Series # :
  ETAOP 2007-01
Title :
  Managing Customers’ Training Choices: Findings from the Individual Training Account Experiment - Final Report
Release Date :
Abstract :
  A central goal of the Workforce Investment Act of 1998 (WIA) is to empower customers to improve their employment opportunities by giving them meaningful choices about the types of services they receive. The requirement that individual training accounts (ITAs) be used to fund training is one of the ways that WIA addresses the Act’s goal. A major challenge faced by workforce investment boards in implementing the ITAs is how to allocate limited training resources while preserving customer choice. At one extreme, local counseling staff may play a pivotal role in directing customers to training programs and be prescriptive in the programs they fund through ITAs. At the other extreme, local staff may play a minor role, providing each customer with an ITA of the same fixed amount, allowing customers to choose their training independently, and providing counseling on the use of the ITA only on request.

The ITA experiment was designed to provide federal, state, and local policymakers and administrators with information on the trade-offs inherent in different approaches to managing customer choice. The experiment tested three approaches and was implemented side-by-side in eight study sites. Nearly 8,000 customers determined eligible for training were randomly assigned to one of the three approaches. The approaches varied along three dimensions: (1) whether the ITA amount was the same for all customers or was determined by the counselor on a customer-by-customer basis; (2) the intensity of counseling and whether it was mandatory; and (3) whether counselors could deny a customer an ITA. A classic experimental design was used to explore how these different approaches affected customers, program staff, and training providers as well as how different approaches generated different training choices, employment and earnings outcomes, and customer satisfaction. It also explores the relative benefits and costs of each approach.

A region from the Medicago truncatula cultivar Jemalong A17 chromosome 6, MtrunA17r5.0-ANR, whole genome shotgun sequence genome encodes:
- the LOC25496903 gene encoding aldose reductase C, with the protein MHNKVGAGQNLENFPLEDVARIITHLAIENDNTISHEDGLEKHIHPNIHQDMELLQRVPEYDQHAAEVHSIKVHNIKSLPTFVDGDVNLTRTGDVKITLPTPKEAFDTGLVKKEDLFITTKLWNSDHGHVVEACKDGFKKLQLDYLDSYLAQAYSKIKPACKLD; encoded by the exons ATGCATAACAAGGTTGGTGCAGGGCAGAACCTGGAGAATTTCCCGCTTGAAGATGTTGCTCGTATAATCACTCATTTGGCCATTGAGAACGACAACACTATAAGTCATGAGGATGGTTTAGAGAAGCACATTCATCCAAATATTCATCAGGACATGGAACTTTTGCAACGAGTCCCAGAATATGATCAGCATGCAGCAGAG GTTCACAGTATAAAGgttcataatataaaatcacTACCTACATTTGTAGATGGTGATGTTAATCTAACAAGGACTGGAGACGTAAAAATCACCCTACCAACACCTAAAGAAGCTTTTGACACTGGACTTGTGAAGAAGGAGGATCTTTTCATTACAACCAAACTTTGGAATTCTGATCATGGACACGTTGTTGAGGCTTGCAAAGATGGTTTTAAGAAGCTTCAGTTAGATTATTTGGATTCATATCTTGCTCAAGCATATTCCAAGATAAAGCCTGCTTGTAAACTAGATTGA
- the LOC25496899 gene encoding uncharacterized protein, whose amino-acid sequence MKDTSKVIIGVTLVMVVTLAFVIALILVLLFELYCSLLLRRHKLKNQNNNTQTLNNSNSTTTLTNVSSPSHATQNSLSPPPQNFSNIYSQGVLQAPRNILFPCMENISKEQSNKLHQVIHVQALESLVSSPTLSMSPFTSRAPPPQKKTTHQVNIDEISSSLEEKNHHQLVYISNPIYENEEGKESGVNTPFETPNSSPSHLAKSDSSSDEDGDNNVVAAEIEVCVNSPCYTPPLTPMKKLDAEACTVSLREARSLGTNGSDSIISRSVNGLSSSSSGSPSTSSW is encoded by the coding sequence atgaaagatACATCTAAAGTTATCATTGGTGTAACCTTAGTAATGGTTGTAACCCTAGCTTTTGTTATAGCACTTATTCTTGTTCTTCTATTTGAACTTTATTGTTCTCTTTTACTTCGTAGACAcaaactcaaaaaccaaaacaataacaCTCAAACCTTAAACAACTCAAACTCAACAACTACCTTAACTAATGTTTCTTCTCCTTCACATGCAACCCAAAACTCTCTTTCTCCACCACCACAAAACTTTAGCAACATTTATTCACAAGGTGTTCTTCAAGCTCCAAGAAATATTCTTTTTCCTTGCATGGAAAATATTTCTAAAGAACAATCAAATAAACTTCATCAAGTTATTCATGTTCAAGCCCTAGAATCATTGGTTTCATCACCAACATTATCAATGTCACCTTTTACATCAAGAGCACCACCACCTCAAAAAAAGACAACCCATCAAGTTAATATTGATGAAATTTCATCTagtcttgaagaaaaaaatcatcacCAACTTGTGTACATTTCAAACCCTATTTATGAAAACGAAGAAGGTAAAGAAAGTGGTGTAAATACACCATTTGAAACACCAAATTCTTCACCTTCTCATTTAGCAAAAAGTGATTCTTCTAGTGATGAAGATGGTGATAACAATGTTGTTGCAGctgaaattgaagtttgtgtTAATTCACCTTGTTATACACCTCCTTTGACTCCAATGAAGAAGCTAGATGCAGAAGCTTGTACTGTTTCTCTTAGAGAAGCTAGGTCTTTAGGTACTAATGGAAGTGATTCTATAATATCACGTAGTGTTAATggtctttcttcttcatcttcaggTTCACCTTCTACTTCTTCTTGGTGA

Publication Author(s)
Mathematica Policy Research, Inc.
  • Elizabeth Stuart
  • Barbara Harris
  • Jeffrey Salzman
Full Text Document(s)
Additional Information

Hard copy available: YES